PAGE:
“In the ‘80s and the ‘90s, there were more opportunities for middle-class Black and other people of color to move out to these suburban locations where they're looking for better schools, are looking for more space, bigger homes, etc.,” Summers said. “So you have that happening, which isn't necessarily displacement; it's an opportunity.”

Change in enrollment of Black students between the 1990-91 and 2020-21 academic years

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The interactive map provides a school district-specific view of changes in enrollment of Black students across some northern California counties. It visualizes data on the difference in Black student enrollment between the 1990-1991 and 2020-2021 school years in 18 counties in and around the Bay Area, including Alameda, Contra Costa, Lake, Marin, Mendocino, Merced, Napa, Sacramento, San Benito, San Francisco, San Joaquin, San Mateo, Santa Clara, Santa Cruz, Solano, Sonoma, Stanislaus and Yolo. The data do not account for students attending private schools or for the many Black people leaving the greater Bay Area or the state of California altogether.

Each circle marker represents a school district. Larger markers represent great decreases while smaller markers signify small increases or decreases in the raw enrollment of Black students in the district. While darker orange markers represent decreases in the percent composition of Black students in each district, lighter orange markers represent increases in the composition. Very small gray dots represent school districts from which data were not available.

In the East Bay, the largest decreases in the percent composition of Black students are in BUSD, Oakland Unified, Emeryville Unified and West Contra Costa Unified. Meanwhile, Antioch Unified, Brentwood Elementary and Liberty Union High in the Sacramento-San Joaquin Delta see the largest increases in Black student enrollment.

To address the decline in Berkeley’s Black population, City Councilmember Rigel Robinson suggested increasing student housing near campus to mitigate the gentrification of the surrounding areas of Berkeley.

“As the campus grows, students must look further and further from campus to find housing, competing with long-time Berkeley families in the process,” Robinson said in an email.

The student housing search, therefore, prompts landlords and property owners in South Berkeley to cater toward student renters, Robinson added in the email.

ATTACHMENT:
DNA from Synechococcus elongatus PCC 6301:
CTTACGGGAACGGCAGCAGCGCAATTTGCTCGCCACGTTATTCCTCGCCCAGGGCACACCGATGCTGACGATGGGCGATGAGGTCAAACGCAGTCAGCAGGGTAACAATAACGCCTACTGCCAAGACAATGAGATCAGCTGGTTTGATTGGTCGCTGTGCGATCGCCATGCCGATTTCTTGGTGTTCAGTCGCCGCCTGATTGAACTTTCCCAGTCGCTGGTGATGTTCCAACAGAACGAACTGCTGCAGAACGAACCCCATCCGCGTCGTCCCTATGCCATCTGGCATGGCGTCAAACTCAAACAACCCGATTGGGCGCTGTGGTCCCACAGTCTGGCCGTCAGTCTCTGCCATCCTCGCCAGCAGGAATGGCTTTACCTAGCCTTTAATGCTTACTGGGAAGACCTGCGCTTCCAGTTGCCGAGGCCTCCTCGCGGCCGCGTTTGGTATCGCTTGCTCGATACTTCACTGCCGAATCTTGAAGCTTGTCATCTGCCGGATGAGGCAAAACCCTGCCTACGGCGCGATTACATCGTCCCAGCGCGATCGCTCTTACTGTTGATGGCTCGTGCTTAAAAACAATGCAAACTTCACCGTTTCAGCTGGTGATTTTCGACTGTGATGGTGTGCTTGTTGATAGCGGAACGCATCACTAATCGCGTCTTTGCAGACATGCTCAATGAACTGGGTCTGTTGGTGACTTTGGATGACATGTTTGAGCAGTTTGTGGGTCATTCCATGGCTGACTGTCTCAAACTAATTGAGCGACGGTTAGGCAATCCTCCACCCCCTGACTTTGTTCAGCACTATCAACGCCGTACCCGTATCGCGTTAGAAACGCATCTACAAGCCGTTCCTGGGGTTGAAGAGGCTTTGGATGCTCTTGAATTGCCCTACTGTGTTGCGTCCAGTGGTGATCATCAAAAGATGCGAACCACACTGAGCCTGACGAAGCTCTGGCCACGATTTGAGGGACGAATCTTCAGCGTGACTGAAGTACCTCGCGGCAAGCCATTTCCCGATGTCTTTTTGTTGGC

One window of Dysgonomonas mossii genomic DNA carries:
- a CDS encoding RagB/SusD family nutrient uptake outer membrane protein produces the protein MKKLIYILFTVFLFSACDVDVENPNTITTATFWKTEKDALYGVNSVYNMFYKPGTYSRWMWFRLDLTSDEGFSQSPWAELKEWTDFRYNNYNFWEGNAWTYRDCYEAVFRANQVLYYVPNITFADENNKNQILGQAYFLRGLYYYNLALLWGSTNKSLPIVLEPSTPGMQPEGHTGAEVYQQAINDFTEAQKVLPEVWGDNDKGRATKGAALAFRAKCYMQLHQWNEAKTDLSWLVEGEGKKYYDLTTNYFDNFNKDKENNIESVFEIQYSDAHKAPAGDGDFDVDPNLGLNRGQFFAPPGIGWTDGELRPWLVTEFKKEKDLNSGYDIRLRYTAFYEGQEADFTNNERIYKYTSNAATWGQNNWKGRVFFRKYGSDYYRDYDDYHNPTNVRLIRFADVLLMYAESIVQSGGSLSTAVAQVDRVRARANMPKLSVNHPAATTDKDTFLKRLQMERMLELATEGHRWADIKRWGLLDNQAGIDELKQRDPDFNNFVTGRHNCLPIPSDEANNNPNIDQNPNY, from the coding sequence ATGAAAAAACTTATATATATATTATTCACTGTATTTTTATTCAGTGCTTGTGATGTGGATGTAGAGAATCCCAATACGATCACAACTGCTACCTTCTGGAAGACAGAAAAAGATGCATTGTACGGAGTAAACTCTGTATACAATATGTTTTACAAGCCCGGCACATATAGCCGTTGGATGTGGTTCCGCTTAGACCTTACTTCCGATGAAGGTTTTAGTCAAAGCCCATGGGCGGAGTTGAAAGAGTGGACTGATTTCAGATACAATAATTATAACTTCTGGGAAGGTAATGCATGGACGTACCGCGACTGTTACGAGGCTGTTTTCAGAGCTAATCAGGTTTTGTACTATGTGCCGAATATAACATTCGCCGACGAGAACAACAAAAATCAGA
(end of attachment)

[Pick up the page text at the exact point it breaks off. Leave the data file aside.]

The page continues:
Robinson also emphasized the importance of rectifying “the mistakes of the past” through rezoning, especially with the update of the city of Berkeley’s Housing Element, a comprehensive document that will serve as the city’s housing plan from 2023 to 2031, according to the city of Berkeley’s website.

“We must eliminate exclusionary zoning, bring more affordable housing to our neighborhoods, and welcome an influx of new student housing near campus to contain and reverse the student housing crisis and curtail the gentrifying force of the university,” Robinson said in the email.

According to Darrell Owens, transit and housing activist and member of East Bay for Everyone, the trend in Berkeley may even out, but “it’ll never reverse.”

“It’s been a problem for such a long time, … to sound the alarm bells is kind of late at this point,” Owens said. “The vast majority of Black residents have already left. … The solutions we needed were needed decades ago.”

As for the restoration of the Black population in Berkeley and the greater East Bay, Summers acknowledged the need to decouple livability and habitability in order to provide adequate housing for all but recognized that such a process is difficult due to the inherent link between housing and profit accumulation.

Moreover, Summers was uncertain about which factors would draw Black communities back to Berkeley.

“I’m trying to think about the conditions that would make it so that a city would want its most marginalized people to come,” Summers said. “I just can’t see what that would be right now.”

Cameron Fozi is the projects editor. Contact him at

Veronica Roseborough is the deputy projects editor. Contact her at

Annie Lin is a projects developer. Contact her at

About this story

This project was developed by the Projects Department at The Daily Californian.

Data for this project come from the California Department of Education and the U.S. Census.

Questions, comments or corrections? Email

Code, data and text are open-source on GitHub.